EDIT: Okay I used an image from dalong to show you. I do not own the image and will use a link to show it because im sure dalong won't like it's pics being stolen =/ so ill remove it when I get a few tips

EDIT: PICTUE HAS NOW BEEN REMOVED
Last edited by Kurando on Sun Dec 23, 2007 7:47 pm, edited 2 times in total.

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ScornMandark
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Post by ScornMandark » Fri Dec 21, 2007 10:48 am

Try using the Xacto at a 45 degree angle to the proper corner to shave off the slag. This way, even if you're a little imprecise, the divot won't be so bad. Also, shave very gently. If the knife starts catching on something, you're probably starting to cut into the model proper rather than the extremely thin slag.

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Kurando
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Post by Kurando » Fri Dec 21, 2007 11:23 am

ScornMandark wrote:Try using the Xacto at a 45 degree angle to the proper corner to shave off the slag. This way, even if you're a little imprecise, the divot won't be so bad. Also, shave very gently. If the knife starts catching on something, you're probably starting to cut into the model proper rather than the extremely thin slag.
Thanks for your help! but the main thing Im just trying to find out is when I use an exacto knife. How can I get rid of the rougher, less shiney part from where you used the exacto knife. And if sanding is the only way.. would sanding something that small really be worth it?

any more tips regarding this would help too anybody.

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Blade of the Red Comet
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Post by Blade of the Red Comet » Fri Dec 21, 2007 11:53 am

You can "scrape sand" with a xacto blade. Kind of what I think Scorn was trying to say. You want slice off as much excess as you can then with the blade angled away from you, pull the blade towards you...kind of like shaving with a straight razor. You want to do this gently and gradually because this method can leave scrape marks if not done right. As is the case in all aspects of modeling, patience is a virtue. If you can hold out I'll take some pics of my Destiny and show you what I'm poorly trying to describe here later today.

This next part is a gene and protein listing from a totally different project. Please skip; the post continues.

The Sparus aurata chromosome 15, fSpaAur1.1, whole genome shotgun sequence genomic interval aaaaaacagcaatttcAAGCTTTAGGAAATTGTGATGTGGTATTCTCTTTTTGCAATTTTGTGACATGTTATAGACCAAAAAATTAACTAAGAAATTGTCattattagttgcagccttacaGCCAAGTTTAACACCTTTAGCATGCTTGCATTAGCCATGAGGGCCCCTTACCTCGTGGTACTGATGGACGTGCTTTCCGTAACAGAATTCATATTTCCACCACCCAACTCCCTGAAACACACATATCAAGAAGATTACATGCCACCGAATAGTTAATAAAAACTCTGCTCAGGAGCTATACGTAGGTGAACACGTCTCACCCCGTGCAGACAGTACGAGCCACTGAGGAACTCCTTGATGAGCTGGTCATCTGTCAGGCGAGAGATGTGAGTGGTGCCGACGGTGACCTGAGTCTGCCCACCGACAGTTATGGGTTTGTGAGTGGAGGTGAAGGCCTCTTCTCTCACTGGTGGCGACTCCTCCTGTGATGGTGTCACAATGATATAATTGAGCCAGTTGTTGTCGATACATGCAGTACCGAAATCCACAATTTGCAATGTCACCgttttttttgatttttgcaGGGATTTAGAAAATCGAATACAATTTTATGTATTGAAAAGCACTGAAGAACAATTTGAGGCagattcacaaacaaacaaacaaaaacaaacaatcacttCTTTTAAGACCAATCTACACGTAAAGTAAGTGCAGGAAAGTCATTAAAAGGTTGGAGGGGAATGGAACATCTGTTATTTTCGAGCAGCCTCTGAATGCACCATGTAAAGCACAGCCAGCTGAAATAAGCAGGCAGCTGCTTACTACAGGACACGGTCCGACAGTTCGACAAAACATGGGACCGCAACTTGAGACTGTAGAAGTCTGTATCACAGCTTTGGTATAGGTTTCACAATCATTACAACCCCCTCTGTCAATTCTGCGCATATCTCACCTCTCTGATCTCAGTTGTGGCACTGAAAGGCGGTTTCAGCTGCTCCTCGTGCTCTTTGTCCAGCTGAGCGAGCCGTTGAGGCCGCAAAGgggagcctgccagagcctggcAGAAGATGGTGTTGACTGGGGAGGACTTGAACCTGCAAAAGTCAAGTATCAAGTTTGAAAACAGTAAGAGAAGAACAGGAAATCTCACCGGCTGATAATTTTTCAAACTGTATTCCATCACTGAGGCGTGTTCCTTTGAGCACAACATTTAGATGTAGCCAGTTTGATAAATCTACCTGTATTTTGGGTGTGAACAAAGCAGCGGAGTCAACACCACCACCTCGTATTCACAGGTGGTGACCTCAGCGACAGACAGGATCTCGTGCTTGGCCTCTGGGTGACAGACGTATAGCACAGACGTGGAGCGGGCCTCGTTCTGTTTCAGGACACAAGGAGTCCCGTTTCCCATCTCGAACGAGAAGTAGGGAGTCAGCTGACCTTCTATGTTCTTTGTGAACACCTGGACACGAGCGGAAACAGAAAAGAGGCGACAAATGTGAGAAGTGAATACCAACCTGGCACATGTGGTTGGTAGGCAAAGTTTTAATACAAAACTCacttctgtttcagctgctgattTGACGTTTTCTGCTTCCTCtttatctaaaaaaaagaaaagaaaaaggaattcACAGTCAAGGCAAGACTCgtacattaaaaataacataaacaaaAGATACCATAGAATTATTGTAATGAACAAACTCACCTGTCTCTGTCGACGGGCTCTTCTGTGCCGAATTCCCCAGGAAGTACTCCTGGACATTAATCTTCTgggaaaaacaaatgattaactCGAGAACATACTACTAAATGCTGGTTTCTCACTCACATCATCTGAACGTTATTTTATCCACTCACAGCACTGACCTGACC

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Kurando
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Post by Kurando » Fri Dec 21, 2007 6:07 pm

Blade of the Red Comet wrote:You can "scrape sand" with a xacto blade. Kind of what I think Scorn was trying to say. You want slice off as much excess as you can then with the blade angled away from you, pull the blade towards you...kind of like shaving with a straight razor. You want to do this gently and gradually because this method can leave scrape marks if not done right. As is the case in all aspects of modeling, patience is a virtue. If you can hold out I'll take some pics of my Destiny and show you what I'm poorly trying to describe here later today.
Do you mean kinda (keyword: KINDA) like when using a knife to scrape off butter? If so, Ill test that out beforhand. Thanks!

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Blade of the Red Comet
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Post by Blade of the Red Comet » Fri Dec 21, 2007 7:37 pm

Yeah, "kinda" like scraping the top of a stick of butter. You want to angle the blade away from you and pull towards your thumb.

Here are the pics though:
This is the area on your model in question? Right behind those 2 little bumps on the side?
If so, then this would be the angle I would cut at so you can use those bumps as a stop for the blade. You need to be very gentle with the cut though as you might slice those bumps right off with the flashing. Hope I helped you out, dude. In the future, though, it helps ALOT to remove all flashings and even line all of the panel lines before assembly...and obviously prime and paint if you go all out.

Just for kicks!

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Kurando
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Post by Kurando » Fri Dec 21, 2007 8:08 pm

Blade of the Red Comet wrote:Yeah, "kinda" like scraping the top of a stick of butter. You want to angle the blade away from you and pull towards your thumb.

Here are the pics though:
This is the area on your model in question? Right behind those 2 little bumps on the side?
If so, then this would be the angle I would cut at so you can use those bumps as a stop for the blade. You need to be very gentle with the cut though as you might slice those bumps right off with the flashing. Hope I helped you out, dude. In the future, though, it helps ALOT to remove all flashings and even line all of the panel lines before assembly...and obviously prime and paint if you go all out.

Just for kicks!
No... they are more like this. They are actually ON the bump thingys right on the line where shown on this picture. The arrow is just to direct you to the line I drew.
http://i169.photobucket.com/albums/u232 ... upcopy.jpg

And just for kicks..
http://i169.photobucket.com/albums/u232 ... AMcopy.jpg

Thanks for all the help guys!